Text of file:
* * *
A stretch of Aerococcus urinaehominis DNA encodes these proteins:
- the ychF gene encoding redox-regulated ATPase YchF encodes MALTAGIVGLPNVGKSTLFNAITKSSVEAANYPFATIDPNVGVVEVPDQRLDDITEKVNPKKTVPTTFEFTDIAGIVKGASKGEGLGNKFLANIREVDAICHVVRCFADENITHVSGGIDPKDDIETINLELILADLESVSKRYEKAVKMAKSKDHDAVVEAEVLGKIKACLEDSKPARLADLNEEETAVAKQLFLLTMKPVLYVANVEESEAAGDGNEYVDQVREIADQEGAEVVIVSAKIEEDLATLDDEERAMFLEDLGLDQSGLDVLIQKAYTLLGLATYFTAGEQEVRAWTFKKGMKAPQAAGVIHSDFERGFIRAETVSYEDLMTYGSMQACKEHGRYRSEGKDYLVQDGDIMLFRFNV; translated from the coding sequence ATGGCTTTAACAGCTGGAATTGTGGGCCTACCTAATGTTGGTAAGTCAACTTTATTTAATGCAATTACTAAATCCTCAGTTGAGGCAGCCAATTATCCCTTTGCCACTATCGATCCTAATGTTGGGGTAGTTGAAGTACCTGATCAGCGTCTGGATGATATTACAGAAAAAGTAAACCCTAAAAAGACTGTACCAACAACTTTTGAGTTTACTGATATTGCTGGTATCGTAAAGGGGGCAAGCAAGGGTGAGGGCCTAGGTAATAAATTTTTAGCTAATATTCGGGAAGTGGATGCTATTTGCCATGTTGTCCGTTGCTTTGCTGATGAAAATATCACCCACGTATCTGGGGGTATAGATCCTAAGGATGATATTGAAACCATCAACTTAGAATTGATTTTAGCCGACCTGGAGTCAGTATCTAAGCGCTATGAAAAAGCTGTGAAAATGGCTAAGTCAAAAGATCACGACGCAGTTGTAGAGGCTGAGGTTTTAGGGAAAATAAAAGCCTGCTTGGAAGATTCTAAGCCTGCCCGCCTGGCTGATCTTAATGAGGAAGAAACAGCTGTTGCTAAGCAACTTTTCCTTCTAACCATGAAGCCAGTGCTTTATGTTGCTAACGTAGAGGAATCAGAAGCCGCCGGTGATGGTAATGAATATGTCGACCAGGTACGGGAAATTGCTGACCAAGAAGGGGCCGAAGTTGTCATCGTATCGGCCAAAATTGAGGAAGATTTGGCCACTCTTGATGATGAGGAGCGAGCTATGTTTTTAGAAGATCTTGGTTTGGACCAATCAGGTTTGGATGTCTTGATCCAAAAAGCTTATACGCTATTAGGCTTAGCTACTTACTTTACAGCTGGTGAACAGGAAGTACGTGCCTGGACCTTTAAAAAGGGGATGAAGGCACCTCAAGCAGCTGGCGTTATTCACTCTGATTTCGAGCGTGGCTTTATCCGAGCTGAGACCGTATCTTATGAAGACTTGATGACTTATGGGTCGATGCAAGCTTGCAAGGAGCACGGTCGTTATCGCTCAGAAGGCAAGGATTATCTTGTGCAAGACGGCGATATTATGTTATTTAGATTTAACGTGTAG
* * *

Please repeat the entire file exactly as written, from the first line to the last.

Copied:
A stretch of Aerococcus urinaehominis DNA encodes these proteins:
- the ychF gene encoding redox-regulated ATPase YchF encodes MALTAGIVGLPNVGKSTLFNAITKSSVEAANYPFATIDPNVGVVEVPDQRLDDITEKVNPKKTVPTTFEFTDIAGIVKGASKGEGLGNKFLANIREVDAICHVVRCFADENITHVSGGIDPKDDIETINLELILADLESVSKRYEKAVKMAKSKDHDAVVEAEVLGKIKACLEDSKPARLADLNEEETAVAKQLFLLTMKPVLYVANVEESEAAGDGNEYVDQVREIADQEGAEVVIVSAKIEEDLATLDDEERAMFLEDLGLDQSGLDVLIQKAYTLLGLATYFTAGEQEVRAWTFKKGMKAPQAAGVIHSDFERGFIRAETVSYEDLMTYGSMQACKEHGRYRSEGKDYLVQDGDIMLFRFNV; translated from the coding sequence ATGGCTTTAACAGCTGGAATTGTGGGCCTACCTAATGTTGGTAAGTCAACTTTATTTAATGCAATTACTAAATCCTCAGTTGAGGCAGCCAATTATCCCTTTGCCACTATCGATCCTAATGTTGGGGTAGTTGAAGTACCTGATCAGCGTCTGGATGATATTACAGAAAAAGTAAACCCTAAAAAGACTGTACCAACAACTTTTGAGTTTACTGATATTGCTGGTATCGTAAAGGGGGCAAGCAAGGGTGAGGGCCTAGGTAATAAATTTTTAGCTAATATTCGGGAAGTGGATGCTATTTGCCATGTTGTCCGTTGCTTTGCTGATGAAAATATCACCCACGTATCTGGGGGTATAGATCCTAAGGATGATATTGAAACCATCAACTTAGAATTGATTTTAGCCGACCTGGAGTCAGTATCTAAGCGCTATGAAAAAGCTGTGAAAATGGCTAAGTCAAAAGATCACGACGCAGTTGTAGAGGCTGAGGTTTTAGGGAAAATAAAAGCCTGCTTGGAAGATTCTAAGCCTGCCCGCCTGGCTGATCTTAATGAGGAAGAAACAGCTGTTGCTAAGCAACTTTTCCTTCTAACCATGAAGCCAGTGCTTTATGTTGCTAACGTAGAGGAATCAGAAGCCGCCGGTGATGGTAATGAATATGTCGACCAGGTACGGGAAATTGCTGACCAAGAAGGGGCCGAAGTTGTCATCGTATCGGCCAAAATTGAGGAAGATTTGGCCACTCTTGATGATGAGGAGCGAGCTATGTTTTTAGAAGATCTTGGTTTGGACCAATCAGGTTTGGATGTCTTGATCCAAAAAGCTTATACGCTATTAGGCTTAGCTACTTACTTTACAGCTGGTGAACAGGAAGTACGTGCCTGGACCTTTAAAAAGGGGATGAAGGCACCTCAAGCAGCTGGCGTTATTCACTCTGATTTCGAGCGTGGCTTTATCCGAGCTGAGACCGTATCTTATGAAGACTTGATGACTTATGGGTCGATGCAAGCTTGCAAGGAGCACGGTCGTTATCGCTCAGAAGGCAAGGATTATCTTGTGCAAGACGGCGATATTATGTTATTTAGATTTAACGTGTAG